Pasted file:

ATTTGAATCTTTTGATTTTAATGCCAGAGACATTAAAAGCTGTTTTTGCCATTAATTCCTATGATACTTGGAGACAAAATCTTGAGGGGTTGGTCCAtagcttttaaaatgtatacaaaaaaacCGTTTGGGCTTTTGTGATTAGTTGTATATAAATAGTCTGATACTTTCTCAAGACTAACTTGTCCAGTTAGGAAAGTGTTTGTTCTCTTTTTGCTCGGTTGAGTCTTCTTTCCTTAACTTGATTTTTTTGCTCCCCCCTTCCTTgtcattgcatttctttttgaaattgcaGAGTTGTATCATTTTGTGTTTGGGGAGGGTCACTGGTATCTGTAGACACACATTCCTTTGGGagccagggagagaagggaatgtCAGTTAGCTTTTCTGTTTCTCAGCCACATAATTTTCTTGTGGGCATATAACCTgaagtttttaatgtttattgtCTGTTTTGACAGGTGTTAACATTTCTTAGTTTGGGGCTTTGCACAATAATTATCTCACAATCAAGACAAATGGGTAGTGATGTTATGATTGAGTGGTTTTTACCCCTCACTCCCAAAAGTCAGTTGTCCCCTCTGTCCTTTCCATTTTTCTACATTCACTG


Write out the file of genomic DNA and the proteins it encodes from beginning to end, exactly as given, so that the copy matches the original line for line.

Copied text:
ATTTGAATCTTTTGATTTTAATGCCAGAGACATTAAAAGCTGTTTTTGCCATTAATTCCTATGATACTTGGAGACAAAATCTTGAGGGGTTGGTCCAtagcttttaaaatgtatacaaaaaaacCGTTTGGGCTTTTGTGATTAGTTGTATATAAATAGTCTGATACTTTCTCAAGACTAACTTGTCCAGTTAGGAAAGTGTTTGTTCTCTTTTTGCTCGGTTGAGTCTTCTTTCCTTAACTTGATTTTTTTGCTCCCCCCTTCCTTgtcattgcatttctttttgaaattgcaGAGTTGTATCATTTTGTGTTTGGGGAGGGTCACTGGTATCTGTAGACACACATTCCTTTGGGagccagggagagaagggaatgtCAGTTAGCTTTTCTGTTTCTCAGCCACATAATTTTCTTGTGGGCATATAACCTgaagtttttaatgtttattgtCTGTTTTGACAGGTGTTAACATTTCTTAGTTTGGGGCTTTGCACAATAATTATCTCACAATCAAGACAAATGGGTAGTGATGTTATGATTGAGTGGTTTTTACCCCTCACTCCCAAAAGTCAGTTGTCCCCTCTGTCCTTTCCATTTTTCTACATTCACTG